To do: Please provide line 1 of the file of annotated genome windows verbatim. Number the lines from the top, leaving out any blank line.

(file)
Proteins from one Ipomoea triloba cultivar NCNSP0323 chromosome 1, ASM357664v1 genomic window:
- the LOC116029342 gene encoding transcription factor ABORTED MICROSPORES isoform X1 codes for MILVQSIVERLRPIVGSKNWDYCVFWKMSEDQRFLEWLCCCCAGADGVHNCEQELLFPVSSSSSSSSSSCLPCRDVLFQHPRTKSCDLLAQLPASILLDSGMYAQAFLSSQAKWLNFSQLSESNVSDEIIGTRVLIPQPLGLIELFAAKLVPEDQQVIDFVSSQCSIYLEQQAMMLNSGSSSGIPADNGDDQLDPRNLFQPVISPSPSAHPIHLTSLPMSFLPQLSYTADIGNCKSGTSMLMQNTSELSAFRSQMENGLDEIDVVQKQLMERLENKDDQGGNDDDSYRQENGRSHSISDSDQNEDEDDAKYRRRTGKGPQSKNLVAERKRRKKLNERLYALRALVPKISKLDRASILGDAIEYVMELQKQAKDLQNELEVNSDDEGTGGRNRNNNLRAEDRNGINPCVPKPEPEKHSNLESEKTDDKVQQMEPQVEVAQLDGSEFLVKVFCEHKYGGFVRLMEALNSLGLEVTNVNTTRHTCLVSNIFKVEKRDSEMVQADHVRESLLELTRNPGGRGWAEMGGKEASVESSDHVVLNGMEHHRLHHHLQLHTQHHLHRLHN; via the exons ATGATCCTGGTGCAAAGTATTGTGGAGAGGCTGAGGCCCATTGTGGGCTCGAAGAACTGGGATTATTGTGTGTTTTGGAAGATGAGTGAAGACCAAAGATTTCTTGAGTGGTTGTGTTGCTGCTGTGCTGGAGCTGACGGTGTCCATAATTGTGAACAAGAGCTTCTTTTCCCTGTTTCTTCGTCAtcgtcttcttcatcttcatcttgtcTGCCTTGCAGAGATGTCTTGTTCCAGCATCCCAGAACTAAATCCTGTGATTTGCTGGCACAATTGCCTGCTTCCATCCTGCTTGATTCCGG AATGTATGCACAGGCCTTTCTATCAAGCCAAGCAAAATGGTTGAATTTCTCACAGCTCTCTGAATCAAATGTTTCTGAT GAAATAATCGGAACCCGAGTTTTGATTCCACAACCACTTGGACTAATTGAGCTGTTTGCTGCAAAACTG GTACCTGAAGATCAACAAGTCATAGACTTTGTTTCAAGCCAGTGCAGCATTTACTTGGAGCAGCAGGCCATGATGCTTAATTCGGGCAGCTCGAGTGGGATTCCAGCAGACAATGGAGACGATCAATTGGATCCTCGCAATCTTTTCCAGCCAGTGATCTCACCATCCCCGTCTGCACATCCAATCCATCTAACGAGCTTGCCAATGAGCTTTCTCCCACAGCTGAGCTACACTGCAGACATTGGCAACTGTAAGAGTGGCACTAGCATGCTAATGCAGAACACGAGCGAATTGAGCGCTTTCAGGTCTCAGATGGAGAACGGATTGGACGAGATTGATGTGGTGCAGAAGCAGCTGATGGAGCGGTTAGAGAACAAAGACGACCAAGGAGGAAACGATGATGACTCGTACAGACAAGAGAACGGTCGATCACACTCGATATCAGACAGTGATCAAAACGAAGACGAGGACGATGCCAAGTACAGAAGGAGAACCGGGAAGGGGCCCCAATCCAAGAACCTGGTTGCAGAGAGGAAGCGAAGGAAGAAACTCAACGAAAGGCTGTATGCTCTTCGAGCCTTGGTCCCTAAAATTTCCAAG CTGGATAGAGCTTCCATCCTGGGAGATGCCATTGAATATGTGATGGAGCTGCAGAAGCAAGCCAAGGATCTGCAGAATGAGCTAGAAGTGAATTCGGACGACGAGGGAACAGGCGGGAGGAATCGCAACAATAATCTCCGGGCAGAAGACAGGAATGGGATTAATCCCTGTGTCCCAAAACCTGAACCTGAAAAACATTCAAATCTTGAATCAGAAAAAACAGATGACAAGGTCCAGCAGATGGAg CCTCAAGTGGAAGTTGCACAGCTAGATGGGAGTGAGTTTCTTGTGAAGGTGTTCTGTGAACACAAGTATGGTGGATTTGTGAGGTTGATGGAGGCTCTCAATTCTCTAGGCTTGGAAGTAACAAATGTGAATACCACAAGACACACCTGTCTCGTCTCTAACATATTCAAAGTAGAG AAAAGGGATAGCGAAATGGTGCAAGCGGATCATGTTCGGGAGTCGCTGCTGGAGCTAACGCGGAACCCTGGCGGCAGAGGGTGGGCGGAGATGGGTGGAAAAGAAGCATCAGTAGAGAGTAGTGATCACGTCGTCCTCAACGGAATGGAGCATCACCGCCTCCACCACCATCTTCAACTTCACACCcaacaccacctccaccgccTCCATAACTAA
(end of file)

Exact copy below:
Proteins from one Ipomoea triloba cultivar NCNSP0323 chromosome 1, ASM357664v1 genomic window: